Last night, at a Time Inc. party held in honor of 10 New York City Startups to Watch, it was hard not to wonder what it takes to come up with an idea that's good enough to get not a glance, but a place on an entrepreneurial watch list.
To find out, Portfolio.com met a couple of entrepreneurs at a party held at a swank New York hotel penthouse in their honor. Neither were sure what exactly led to the accolade, but each had something in common: a good idea that flitted from one person to the next and eventually landed on enough influential people to become a hit (and extra points, it seems, if that person writes for the New York Times.)
Among those honored was Ted Roden, the chief executive officer of Fancy Hands, which lets users buy the services of a personal assistant to handle virtual tasks everyone hates doing, like getting on the phone with the cable company, calling the car-rental place to have a bill adjusted, placing a flower order for mom, or finding a good vegan restaurant in, say, Denver. Now two years old, the company was featured last summer in the New York Times business section (which also mentioned some similar services) and on Slate.
Roden started the business because he hates getting on the phone and sitting on hold and wasting time that could be spent doing something more valuable. A bundle of 10 tasks per month, for example, costs $25. There are some unusual requests, which Roden couldn’t get into because of privacy issues. One caveat: “We can’t break the law,” he says.
However, here was one example that he was able to share that was a bit outside their usual realm: “There was one guy who didn’t realize that we don’t actually go places for people who was at a breakfast event in a ballroom having a good time and he wanted to do something nice for the other people in the room,” Roden recalls. Instead of saying “no can do,” a Fancy Hands personal assistant called the hotel, and the gentleman and the attendees were hand-delivered trays of orange juice.
We’re not sure who picked up the tab, but we're pretty sure that one Fancy Hands client was the hero of the room—and probably told friends about it too.
Fancy Hands, which has picked up $1 million in seed funding, now has partnerships with companies such as 1-800-FLOWERS, thousands of personal assistants, and clients all over the United States.
“We’re not a real startup,” Roden said. “We’re a business.”
Another honoree at the event was SideTour, cofounded by Vipin Goyal, who is also chief executive officer.
SideTour, which is so far just available in New York City with plans to expand, connects people looking for unique experiences with specialists who can provide them. For example, a Manhattan chef might teach a pasta-making class or host a dinner at her house, while a seasoned bartender might give a tequila tour. Or maybe a graffiti artist in Queens who will show would-be artists the craft and a band member who will let a music fan sit in on a rehearsal.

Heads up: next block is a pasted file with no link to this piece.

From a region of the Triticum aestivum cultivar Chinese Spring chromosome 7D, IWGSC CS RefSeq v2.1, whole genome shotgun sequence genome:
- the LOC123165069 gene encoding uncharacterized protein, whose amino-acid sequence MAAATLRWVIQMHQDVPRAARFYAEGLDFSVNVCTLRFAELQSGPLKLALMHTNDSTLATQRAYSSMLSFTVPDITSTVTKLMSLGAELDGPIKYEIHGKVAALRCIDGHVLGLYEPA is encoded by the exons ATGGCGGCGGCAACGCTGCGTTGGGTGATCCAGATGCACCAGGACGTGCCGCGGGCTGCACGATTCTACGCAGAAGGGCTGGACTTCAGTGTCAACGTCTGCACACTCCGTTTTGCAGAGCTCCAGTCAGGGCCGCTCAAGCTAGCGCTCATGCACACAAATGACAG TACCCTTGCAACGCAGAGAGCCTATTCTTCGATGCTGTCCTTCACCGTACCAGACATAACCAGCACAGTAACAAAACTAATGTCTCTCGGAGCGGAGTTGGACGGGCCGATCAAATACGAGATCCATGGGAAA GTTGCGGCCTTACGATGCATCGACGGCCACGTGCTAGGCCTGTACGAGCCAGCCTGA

Goyal came up with the idea while he and his wife, both “in transition” between jobs amid the recession, took the opportunity to travel on two around-the-world tickets. While spending time in Africa, the Middle East, and Europe, they stayed with friends and friends of friends, but found that it was the unplanned that was the most fun.
“The best experiences we had were all those serendipitous experiences,” he says, like meeting someone at an adjoining restaurant table and being invited to their home. “When we’re traveling, we’re eager and we want to see things. At home, you can put your blinders on and go to the same five bars and restaurants all the time.”
The host sets the price for the event, and the company takes a 20 percent cut.
It also got noted in the Times after a reporter there stumbled upon it via a friend, loved the concept, and decided to write about it.
The company, which participated in last summer’s TechStars, raised a $1.5 million seed round afterward. Goyal’s advice to fellow entrepreneurs looking to turn heads? Choose great cofounders—he loves spending time with his—and get the idea out there quickly, then tweak as needed.
He and his cofounders developed their plan over three weeks of TechStars, then spent two weeks building the site and launched last August.
“Sometimes it’s scary to put something out there, but we just went ahead and did it,” Goyal said. “And everything we learned came from just jumping in and learning while doing.”
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